AMC probably has the most polarized asset base of the three. It has a lot of high-grossing theaters. In fairness, AMC has a lot of bad stuff, much of which it bought from Carmike a few years ago, so it could cut a lot at the bottom and be better off. Cinemark’s probably the least polarized of the three. It may not have as many high-grossing theaters as AMC or Regal, but it doesn’t have as many losers either. Regal is somewhere in between. The market share losses it’s taken over the past 12 or 18 months has probably increased its number of bottom-tier theaters. It could certainly benefit from some type of reorg that’d allow it to shed bad assets.

Thinking about Mulan, will any future tentpoles move to premium video on demand?

Obviously, Disney and other studios don’t typically release a lot of data about home video releases the way they do the box office. So it’s difficult to say exactly how Mulan did. Having said that, typically when movies are a huge success, the studio is not bashful. Disney hasn’t done that, which tells me Mulan probably wasn’t a home run. My view is that regardless of what distribution channel Disney chose for the movie, it didn’t have high hopes for it. Therefore it was willing to use Mulan as an experiment. We’ll have to see what Disney’s comments are. But for now, I view it as not very telling about the future of premium video on demand (PVOD).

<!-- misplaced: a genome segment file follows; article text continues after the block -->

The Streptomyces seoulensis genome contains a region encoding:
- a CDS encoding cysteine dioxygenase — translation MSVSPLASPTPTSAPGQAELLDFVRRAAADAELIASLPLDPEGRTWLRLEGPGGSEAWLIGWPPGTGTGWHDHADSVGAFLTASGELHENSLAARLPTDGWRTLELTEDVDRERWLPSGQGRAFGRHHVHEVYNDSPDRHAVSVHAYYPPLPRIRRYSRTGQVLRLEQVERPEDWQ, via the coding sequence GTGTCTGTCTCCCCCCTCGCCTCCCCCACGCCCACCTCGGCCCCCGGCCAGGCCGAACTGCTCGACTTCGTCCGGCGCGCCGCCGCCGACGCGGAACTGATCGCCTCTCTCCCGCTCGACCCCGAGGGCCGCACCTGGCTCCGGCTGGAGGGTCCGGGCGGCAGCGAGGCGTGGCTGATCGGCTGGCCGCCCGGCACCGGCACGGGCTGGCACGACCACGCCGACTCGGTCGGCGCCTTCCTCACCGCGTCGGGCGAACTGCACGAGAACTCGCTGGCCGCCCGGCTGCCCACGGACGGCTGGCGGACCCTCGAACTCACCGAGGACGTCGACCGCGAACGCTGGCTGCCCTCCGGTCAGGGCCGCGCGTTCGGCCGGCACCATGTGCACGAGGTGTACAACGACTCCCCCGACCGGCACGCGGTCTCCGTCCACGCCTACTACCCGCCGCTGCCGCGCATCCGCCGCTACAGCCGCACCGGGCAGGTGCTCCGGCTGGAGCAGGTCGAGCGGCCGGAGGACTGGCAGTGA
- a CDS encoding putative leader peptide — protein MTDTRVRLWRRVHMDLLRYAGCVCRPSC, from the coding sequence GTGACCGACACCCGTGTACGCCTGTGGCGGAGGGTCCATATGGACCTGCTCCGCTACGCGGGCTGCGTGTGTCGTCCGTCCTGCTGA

In terms of other films possibly headed to PVOD, what we’ve generally seen is that the movies studios have high expectations for and believe will drive significant box-office revenue have been delayed. James Bond, Wonder Woman, Fast and Furious, and Batman have simply been taken off the release calendar, with no real discussion of taking those to premium VOD. The films that they elected to do that with are probably at best second-tier films in terms of box office expectations. In this environment, the studios have been willing to experiment with them. Aside from Universal with Trolls, I haven’t heard anybody stand up and beat their chest about how great those releases have been, which tells me that model is one they’re still evaluating.